How Does Royal Icing Taste?

Decorating By SugarMama602 Updated 31 May 2008 , 9:21am by amyv99

SugarMama602 Posted 30 May 2008 , 2:04pm
post #1 of 8

I just bought Colette's Cakes to Dream On and the large majority of those cakes are frosted with RI. I thought RI was meant to be used for decorations...curlicues and borders you want to dry hard as a rock.

I know it's used under fondant, but would you ice a cake without fondant with RI?

And with or without fondant - what does it taste like? I'm picturing the stuff I put gingerbread houses together with and I can't imagine anyone enjoying that over their entire slice of cake...

7 replies
LetThereBeCake07 Posted 30 May 2008 , 4:33pm
post #2 of 8

when frosting with RI it is a big time consuming pain! I was JUST reading about this last night in one of my cake books. You have to put SERVERAL thin layers on your cake and then let it sit for serveral hours between coats. The book said this was originaly used for a fruit cake to keep in the moisture.

RI is like hard candy. like those premade decorations in the baking isle at the grocery store. Ok to eat but does not sound like something i would put over a regular cake!

SugarMama602 Posted 30 May 2008 , 4:41pm
post #3 of 8

That's what I thought...maybe they ice with RI for stability? It just sounds so unappetizing.

Maybe I'm misunderstanding.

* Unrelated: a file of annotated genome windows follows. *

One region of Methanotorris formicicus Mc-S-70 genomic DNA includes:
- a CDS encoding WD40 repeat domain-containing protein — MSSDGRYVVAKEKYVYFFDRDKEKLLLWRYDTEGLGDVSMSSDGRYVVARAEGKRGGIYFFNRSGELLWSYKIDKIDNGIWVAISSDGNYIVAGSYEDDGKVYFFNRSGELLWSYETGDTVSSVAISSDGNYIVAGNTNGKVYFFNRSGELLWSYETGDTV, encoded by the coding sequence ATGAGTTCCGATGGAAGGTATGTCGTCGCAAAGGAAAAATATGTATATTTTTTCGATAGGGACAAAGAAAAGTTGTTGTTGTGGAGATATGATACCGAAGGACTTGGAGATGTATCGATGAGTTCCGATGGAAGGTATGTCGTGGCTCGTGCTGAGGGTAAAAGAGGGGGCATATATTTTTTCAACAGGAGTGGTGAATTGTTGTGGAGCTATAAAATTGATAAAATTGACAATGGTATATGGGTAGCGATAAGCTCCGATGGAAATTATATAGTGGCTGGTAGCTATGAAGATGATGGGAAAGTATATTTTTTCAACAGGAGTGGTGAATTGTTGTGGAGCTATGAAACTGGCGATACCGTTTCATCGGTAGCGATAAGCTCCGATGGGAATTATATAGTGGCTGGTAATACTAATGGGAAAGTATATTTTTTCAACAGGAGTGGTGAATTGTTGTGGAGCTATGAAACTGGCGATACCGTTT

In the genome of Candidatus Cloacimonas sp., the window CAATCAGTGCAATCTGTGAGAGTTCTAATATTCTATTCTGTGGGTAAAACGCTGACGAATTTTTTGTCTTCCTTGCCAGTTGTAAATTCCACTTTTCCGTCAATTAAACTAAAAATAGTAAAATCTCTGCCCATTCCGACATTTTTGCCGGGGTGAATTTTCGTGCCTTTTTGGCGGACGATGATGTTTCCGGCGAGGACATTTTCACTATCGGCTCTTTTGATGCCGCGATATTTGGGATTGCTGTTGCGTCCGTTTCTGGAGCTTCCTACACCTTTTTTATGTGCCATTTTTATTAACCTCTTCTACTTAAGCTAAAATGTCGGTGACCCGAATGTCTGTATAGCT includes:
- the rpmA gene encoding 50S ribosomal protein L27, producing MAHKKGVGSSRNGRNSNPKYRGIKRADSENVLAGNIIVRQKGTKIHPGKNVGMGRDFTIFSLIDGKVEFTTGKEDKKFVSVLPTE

KrisD13 Posted 30 May 2008 , 8:45pm
post #4 of 8

It's not unappetizing to me, and it doesn't go under fondant. My wedding cake, 15 years ago was done in royal icing. I happen to love it. And until recently, in my home town, for a wedding, it was the only popular wedding cake icing.

As a previous poster stated, it is used on fruit cakes, to keep them moist. I think in order to make the royal work for icing the cake, all you have to do is add a tsp. of glycerine per pound of royal. That keeps it from breaking your teeth while eating.

I would love to do more cakes with this kind of decoration, personally. icon_smile.gif

HTH

amyv99 Posted 31 May 2008 , 8:06am
post #5 of 8

Royal icing is extremely popular in the uk. and not under fondant.

gingerkitten79 Posted 31 May 2008 , 8:42am
post #6 of 8

R.I can be hard or soft depending if you add glycerine to it.
Its generally used over marzipan not under fondant, it kind of does the same thing to be honest.
It tastes very sweet so its good for cookies and a thin dipped layer on cupcakes. Thats how i like it, thin and crunchy with a soft and squishy cupcake!

Shola Posted 31 May 2008 , 9:12am
post #7 of 8

Yep amyv99 is right! RI is the primary icing for wedding and christmas cakes in the UK! My mum used to make an Xmas cake every year and I'd watch her sprain her wrist mixing the icing icon_biggrin.gif and then struggling to get it on the cake all 'peaked' and pointy and 1 inch think!,I'm telling you, you can seriously injure yourself eating that stuff like that! icon_lol.gif

amyv99 Posted 31 May 2008 , 9:21am
post #8 of 8

you can buy it ready rolled http://www.britishdelights.com/prod_xm303.htm i like the taste, probably because im used to it. i was surprised by the lack of royal icing cakes when i visited the us recently.

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